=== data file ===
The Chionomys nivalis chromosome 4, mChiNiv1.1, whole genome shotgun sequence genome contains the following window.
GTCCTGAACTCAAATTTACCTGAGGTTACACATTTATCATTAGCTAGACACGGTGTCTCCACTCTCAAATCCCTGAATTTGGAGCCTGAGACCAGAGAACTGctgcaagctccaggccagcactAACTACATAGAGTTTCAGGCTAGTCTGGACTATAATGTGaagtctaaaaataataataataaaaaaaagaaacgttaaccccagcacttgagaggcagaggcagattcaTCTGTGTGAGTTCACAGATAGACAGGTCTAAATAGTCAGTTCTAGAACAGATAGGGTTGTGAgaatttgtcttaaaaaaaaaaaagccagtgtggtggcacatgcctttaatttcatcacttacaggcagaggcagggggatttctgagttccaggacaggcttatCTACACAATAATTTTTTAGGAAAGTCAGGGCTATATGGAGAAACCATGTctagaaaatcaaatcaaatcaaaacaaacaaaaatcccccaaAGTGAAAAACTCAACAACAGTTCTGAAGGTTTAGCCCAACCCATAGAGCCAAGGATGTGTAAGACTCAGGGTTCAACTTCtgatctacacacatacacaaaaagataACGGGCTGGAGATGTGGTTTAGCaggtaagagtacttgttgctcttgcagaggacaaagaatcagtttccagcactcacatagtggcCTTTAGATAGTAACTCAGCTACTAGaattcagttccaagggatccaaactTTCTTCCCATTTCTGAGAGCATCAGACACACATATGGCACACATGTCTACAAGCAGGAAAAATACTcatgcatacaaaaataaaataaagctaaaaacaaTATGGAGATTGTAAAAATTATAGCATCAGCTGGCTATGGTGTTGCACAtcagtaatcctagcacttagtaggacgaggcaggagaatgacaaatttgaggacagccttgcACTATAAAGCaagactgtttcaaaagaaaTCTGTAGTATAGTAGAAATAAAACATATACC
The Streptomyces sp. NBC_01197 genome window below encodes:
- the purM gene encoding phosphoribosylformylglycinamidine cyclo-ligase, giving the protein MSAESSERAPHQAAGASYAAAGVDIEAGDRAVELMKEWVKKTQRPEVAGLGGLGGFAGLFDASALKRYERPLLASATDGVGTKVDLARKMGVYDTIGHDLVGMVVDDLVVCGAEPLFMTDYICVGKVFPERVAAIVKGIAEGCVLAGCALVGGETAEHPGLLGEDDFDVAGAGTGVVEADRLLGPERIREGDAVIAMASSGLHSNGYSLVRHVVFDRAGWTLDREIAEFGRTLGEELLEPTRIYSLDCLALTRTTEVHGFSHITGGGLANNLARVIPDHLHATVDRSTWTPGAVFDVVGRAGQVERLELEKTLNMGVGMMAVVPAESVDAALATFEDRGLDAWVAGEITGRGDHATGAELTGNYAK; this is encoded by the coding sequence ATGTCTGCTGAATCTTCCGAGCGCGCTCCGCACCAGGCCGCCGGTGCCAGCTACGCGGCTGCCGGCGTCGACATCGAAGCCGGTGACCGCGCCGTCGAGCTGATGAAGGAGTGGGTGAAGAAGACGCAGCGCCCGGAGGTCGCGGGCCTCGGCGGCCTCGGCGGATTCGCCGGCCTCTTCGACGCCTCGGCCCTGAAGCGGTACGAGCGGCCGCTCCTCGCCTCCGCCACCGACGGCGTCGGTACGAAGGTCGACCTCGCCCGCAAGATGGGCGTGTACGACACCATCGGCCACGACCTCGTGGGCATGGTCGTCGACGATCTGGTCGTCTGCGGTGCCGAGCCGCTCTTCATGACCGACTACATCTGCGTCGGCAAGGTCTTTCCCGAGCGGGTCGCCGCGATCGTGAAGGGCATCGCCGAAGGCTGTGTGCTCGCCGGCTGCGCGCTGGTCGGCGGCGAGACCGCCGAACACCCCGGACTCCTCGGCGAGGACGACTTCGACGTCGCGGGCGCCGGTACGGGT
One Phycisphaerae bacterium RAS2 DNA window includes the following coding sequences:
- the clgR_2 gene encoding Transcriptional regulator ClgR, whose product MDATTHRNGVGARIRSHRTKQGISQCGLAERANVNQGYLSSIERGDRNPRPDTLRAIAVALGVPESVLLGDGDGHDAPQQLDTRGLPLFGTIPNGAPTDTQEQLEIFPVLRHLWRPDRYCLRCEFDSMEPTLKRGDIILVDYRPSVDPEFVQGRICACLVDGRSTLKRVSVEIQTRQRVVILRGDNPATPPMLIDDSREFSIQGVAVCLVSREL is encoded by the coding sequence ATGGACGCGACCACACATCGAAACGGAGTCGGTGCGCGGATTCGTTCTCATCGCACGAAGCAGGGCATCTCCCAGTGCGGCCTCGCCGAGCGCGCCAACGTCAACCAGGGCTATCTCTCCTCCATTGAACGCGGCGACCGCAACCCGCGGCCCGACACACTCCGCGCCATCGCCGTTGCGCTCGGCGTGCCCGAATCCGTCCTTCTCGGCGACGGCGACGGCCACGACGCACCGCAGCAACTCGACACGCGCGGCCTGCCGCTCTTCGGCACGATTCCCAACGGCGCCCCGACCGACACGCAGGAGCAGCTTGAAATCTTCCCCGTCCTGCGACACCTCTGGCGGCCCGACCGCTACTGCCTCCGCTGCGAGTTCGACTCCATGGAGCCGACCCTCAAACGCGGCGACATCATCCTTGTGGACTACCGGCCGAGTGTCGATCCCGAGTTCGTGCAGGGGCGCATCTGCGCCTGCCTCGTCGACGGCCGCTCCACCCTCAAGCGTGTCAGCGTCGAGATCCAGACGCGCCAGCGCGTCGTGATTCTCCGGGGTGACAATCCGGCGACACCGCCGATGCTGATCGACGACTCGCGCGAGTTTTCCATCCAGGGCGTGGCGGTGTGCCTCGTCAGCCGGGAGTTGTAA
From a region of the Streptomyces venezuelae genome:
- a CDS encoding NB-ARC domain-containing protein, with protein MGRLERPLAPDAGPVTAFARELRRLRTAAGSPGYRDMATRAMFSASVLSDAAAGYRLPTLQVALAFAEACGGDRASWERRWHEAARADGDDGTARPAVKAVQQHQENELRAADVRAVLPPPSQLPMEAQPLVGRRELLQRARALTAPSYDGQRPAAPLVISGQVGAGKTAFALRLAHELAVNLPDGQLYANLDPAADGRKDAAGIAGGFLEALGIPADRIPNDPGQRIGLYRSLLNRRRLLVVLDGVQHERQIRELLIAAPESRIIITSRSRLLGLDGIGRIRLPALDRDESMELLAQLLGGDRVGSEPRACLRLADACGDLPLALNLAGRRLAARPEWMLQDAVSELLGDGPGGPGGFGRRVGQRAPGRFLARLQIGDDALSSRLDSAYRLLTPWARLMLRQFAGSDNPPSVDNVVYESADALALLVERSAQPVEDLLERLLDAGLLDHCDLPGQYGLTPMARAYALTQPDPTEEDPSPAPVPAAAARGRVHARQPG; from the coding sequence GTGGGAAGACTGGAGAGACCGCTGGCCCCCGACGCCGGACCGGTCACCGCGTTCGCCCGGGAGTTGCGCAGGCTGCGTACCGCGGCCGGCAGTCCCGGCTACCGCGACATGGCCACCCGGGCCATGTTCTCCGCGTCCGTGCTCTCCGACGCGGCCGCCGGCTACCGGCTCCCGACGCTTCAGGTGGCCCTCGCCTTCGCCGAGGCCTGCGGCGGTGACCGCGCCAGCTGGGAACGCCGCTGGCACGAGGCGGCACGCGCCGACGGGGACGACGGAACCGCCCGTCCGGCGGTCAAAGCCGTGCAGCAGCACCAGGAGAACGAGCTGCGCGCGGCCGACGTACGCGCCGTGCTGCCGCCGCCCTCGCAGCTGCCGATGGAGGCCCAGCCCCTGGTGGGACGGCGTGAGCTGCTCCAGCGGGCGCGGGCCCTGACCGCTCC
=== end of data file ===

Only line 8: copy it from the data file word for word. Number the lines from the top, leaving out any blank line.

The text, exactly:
- a CDS encoding NB-ARC domain-containing protein, with protein MGRLERPLAPDAGPVTAFARELRRLRTAAGSPGYRDMATRAMFSASVLSDAAAGYRLPTLQVALAFAEACGGDRASWERRWHEAARADGDDGTARPAVKAVQQHQENELRAADVRAVLPPPSQLPMEAQPLVGRRELLQRARALTAPSYDGQRPAAPLVISGQVGAGKTAFALRLAHELAVNLPDGQLYANLDPAADGRKDAAGIAGGFLEALGIPADRIPNDPGQRIGLYRSLLNRRRLLVVLDGVQHERQIRELLIAAPESRIIITSRSRLLGLDGIGRIRLPALDRDESMELLAQLLGGDRVGSEPRACLRLADACGDLPLALNLAGRRLAARPEWMLQDAVSELLGDGPGGPGGFGRRVGQRAPGRFLARLQIGDDALSSRLDSAYRLLTPWARLMLRQFAGSDNPPSVDNVVYESADALALLVERSAQPVEDLLERLLDAGLLDHCDLPGQYGLTPMARAYALTQPDPTEEDPSPAPVPAAAARGRVHARQPG; from the coding sequence GTGGGAAGACTGGAGAGACCGCTGGCCCCCGACGCCGGACCGGTCACCGCGTTCGCCCGGGAGTTGCGCAGGCTGCGTACCGCGGCCGGCAGTCCCGGCTACCGCGACATGGCCACCCGGGCCATGTTCTCCGCGTCCGTGCTCTCCGACGCGGCCGCCGGCTACCGGCTCCCGACGCTTCAGGTGGCCCTCGCCTTCGCCGAGGCCTGCGGCGGTGACCGCGCCAGCTGGGAACGCCGCTGGCACGAGGCGGCACGCGCCGACGGGGACGACGGAACCGCCCGTCCGGCGGTCAAAGCCGTGCAGCAGCACCAGGAGAACGAGCTGCGCGCGGCCGACGTACGCGCCGTGCTGCCGCCGCCCTCGCAGCTGCCGATGGAGGCCCAGCCCCTGGTGGGACGGCGTGAGCTGCTCCAGCGGGCGCGGGCCCTGACCGCTCC